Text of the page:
"On the last day of April, 1849 we began our journey to California." Sarah Royce set off from Iowa in a covered wagon with her husband and two-year-old daughter and kept a journal that described various encounters over the next few months with quicksand, stampedes, cholera and wrong turns in the desert that left the water supply very, very low.
"When my little one, from the wagon behind, called out, 'Mamma, I want a drink,' -- I stopped, gave her some, noted that there were but a few swallows left, then mechanically pressed onward again, alone, repeating, over and over, the words, 'Let me not see the death of the child.' "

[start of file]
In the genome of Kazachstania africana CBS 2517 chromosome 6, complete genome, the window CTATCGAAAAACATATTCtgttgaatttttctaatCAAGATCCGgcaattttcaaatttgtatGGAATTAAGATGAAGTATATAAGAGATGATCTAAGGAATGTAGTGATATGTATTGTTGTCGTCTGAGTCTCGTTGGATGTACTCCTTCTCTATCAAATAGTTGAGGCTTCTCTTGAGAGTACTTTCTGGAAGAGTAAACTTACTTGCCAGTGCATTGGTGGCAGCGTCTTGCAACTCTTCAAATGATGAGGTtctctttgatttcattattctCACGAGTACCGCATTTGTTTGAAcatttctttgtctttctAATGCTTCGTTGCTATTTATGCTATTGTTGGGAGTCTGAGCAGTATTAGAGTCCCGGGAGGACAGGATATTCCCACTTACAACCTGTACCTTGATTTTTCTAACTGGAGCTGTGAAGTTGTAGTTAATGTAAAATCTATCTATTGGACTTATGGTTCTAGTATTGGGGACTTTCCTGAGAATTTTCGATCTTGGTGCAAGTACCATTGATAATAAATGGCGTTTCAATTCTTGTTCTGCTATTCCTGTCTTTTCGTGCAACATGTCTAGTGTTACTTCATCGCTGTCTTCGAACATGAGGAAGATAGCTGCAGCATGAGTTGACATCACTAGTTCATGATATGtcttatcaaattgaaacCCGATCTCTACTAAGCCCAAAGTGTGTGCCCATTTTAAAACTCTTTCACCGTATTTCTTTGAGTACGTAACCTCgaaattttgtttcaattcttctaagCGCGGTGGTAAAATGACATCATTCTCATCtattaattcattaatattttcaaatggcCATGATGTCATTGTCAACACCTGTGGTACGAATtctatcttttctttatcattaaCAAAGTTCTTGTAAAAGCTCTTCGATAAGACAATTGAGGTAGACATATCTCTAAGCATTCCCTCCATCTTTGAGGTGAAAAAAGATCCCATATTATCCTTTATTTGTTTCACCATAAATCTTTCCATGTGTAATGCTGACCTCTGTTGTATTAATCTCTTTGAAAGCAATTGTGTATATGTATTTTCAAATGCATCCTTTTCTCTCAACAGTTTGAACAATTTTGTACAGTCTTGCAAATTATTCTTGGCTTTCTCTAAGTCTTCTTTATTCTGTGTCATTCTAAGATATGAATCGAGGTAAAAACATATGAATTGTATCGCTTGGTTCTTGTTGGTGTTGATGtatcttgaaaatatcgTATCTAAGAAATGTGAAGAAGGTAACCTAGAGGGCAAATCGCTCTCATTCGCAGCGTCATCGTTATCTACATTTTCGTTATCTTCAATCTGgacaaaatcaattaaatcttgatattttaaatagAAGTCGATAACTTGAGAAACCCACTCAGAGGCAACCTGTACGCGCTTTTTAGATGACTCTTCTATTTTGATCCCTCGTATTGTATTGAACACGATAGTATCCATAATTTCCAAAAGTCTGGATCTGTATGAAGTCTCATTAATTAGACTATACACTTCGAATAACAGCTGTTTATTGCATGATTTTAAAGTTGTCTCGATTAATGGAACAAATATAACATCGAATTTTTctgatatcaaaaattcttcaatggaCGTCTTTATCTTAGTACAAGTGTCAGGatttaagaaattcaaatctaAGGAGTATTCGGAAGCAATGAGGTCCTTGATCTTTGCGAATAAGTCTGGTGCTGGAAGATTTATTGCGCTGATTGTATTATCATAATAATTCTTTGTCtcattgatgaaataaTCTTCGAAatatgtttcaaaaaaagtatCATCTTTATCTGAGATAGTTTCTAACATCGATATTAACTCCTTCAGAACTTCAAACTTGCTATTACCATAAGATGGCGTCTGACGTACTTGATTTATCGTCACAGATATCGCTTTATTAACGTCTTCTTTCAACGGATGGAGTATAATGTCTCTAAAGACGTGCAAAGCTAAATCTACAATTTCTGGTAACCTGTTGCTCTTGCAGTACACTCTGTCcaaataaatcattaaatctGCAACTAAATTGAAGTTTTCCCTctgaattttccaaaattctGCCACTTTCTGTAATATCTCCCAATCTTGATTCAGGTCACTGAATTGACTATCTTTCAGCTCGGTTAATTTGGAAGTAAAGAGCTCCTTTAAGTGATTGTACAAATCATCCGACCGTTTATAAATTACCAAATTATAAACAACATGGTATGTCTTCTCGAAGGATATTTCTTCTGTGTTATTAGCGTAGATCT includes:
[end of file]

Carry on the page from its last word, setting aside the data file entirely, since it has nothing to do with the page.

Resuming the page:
Sarah Royce's private recollections became public because after she made it to California she gave birth to a boy who grew up to head back East to become known as "the most distinguished intellectual that frontier California had produced." Soon after Josiah Royce went to Harvard as a philosophy lecturer, he asked his mother to write down her memories of crossing the country.
I found the result, a reprint of a slim and modest book that the Yale University Press published in 1932 as A Frontier Lady, on a back shelf in the library, mixed in with all the other random books that a local public library has collected over the years and called California history. I can't put it down.